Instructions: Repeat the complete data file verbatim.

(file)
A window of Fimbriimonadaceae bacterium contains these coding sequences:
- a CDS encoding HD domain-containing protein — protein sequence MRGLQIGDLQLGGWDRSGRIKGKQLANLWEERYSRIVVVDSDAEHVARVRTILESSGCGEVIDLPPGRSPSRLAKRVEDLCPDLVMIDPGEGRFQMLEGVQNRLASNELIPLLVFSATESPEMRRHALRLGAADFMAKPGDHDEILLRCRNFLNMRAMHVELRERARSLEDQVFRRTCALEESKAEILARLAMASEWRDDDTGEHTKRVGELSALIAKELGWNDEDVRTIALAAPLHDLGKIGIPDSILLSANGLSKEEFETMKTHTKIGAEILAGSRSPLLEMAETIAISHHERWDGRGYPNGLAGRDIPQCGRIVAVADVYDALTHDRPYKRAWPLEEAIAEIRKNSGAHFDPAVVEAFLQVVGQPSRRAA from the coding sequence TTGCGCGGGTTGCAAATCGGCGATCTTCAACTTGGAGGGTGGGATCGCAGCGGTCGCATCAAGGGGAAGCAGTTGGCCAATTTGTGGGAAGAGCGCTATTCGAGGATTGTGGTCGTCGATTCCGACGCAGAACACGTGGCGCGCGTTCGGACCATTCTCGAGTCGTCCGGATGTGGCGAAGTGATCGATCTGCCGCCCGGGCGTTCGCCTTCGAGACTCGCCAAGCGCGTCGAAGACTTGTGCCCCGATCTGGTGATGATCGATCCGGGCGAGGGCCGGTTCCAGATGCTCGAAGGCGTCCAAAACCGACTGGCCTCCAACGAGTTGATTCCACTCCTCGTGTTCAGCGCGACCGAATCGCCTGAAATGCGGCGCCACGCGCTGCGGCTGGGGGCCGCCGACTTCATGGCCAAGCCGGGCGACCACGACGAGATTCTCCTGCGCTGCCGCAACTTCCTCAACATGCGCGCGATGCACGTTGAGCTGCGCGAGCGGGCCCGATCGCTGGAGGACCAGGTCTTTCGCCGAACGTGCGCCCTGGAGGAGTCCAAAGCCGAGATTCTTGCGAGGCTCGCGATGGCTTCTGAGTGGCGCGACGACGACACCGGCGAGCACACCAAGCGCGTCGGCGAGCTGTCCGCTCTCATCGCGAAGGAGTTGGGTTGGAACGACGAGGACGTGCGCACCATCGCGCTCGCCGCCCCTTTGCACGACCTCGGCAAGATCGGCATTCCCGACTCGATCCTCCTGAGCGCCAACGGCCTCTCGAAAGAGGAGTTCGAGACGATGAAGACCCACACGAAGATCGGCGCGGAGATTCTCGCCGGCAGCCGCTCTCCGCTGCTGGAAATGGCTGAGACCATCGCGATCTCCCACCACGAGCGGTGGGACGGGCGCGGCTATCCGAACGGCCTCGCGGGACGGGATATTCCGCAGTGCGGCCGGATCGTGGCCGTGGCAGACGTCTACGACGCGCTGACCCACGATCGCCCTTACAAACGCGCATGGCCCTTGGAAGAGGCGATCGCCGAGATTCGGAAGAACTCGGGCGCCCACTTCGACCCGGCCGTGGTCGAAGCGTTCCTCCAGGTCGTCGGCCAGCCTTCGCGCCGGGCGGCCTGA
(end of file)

A window of Fimbriimonadaceae bacterium contains these coding sequences:
- a CDS encoding HD domain-containing protein — protein sequence MRGLQIGDLQLGGWDRSGRIKGKQLANLWEERYSRIVVVDSDAEHVARVRTILESSGCGEVIDLPPGRSPSRLAKRVEDLCPDLVMIDPGEGRFQMLEGVQNRLASNELIPLLVFSATESPEMRRHALRLGAADFMAKPGDHDEILLRCRNFLNMRAMHVELRERARSLEDQVFRRTCALEESKAEILARLAMASEWRDDDTGEHTKRVGELSALIAKELGWNDEDVRTIALAAPLHDLGKIGIPDSILLSANGLSKEEFETMKTHTKIGAEILAGSRSPLLEMAETIAISHHERWDGRGYPNGLAGRDIPQCGRIVAVADVYDALTHDRPYKRAWPLEEAIAEIRKNSGAHFDPAVVEAFLQVVGQPSRRAA from the coding sequence TTGCGCGGGTTGCAAATCGGCGATCTTCAACTTGGAGGGTGGGATCGCAGCGGTCGCATCAAGGGGAAGCAGTTGGCCAATTTGTGGGAAGAGCGCTATTCGAGGATTGTGGTCGTCGATTCCGACGCAGAACACGTGGCGCGCGTTCGGACCATTCTCGAGTCGTCCGGATGTGGCGAAGTGATCGATCTGCCGCCCGGGCGTTCGCCTTCGAGACTCGCCAAGCGCGTCGAAGACTTGTGCCCCGATCTGGTGATGATCGATCCGGGCGAGGGCCGGTTCCAGATGCTCGAAGGCGTCCAAAACCGACTGGCCTCCAACGAGTTGATTCCACTCCTCGTGTTCAGCGCGACCGAATCGCCTGAAATGCGGCGCCACGCGCTGCGGCTGGGGGCCGCCGACTTCATGGCCAAGCCGGGCGACCACGACGAGATTCTCCTGCGCTGCCGCAACTTCCTCAACATGCGCGCGATGCACGTTGAGCTGCGCGAGCGGGCCCGATCGCTGGAGGACCAGGTCTTTCGCCGAACGTGCGCCCTGGAGGAGTCCAAAGCCGAGATTCTTGCGAGGCTCGCGATGGCTTCTGAGTGGCGCGACGACGACACCGGCGAGCACACCAAGCGCGTCGGCGAGCTGTCCGCTCTCATCGCGAAGGAGTTGGGTTGGAACGACGAGGACGTGCGCACCATCGCGCTCGCCGCCCCTTTGCACGACCTCGGCAAGATCGGCATTCCCGACTCGATCCTCCTGAGCGCCAACGGCCTCTCGAAAGAGGAGTTCGAGACGATGAAGACCCACACGAAGATCGGCGCGGAGATTCTCGCCGGCAGCCGCTCTCCGCTGCTGGAAATGGCTGAGACCATCGCGATCTCCCACCACGAGCGGTGGGACGGGCGCGGCTATCCGAACGGCCTCGCGGGACGGGATATTCCGCAGTGCGGCCGGATCGTGGCCGTGGCAGACGTCTACGACGCGCTGACCCACGATCGCCCTTACAAACGCGCATGGCCCTTGGAAGAGGCGATCGCCGAGATTCGGAAGAACTCGGGCGCCCACTTCGACCCGGCCGTGGTCGAAGCGTTCCTCCAGGTCGTCGGCCAGCCTTCGCGCCGGGCGGCCTGA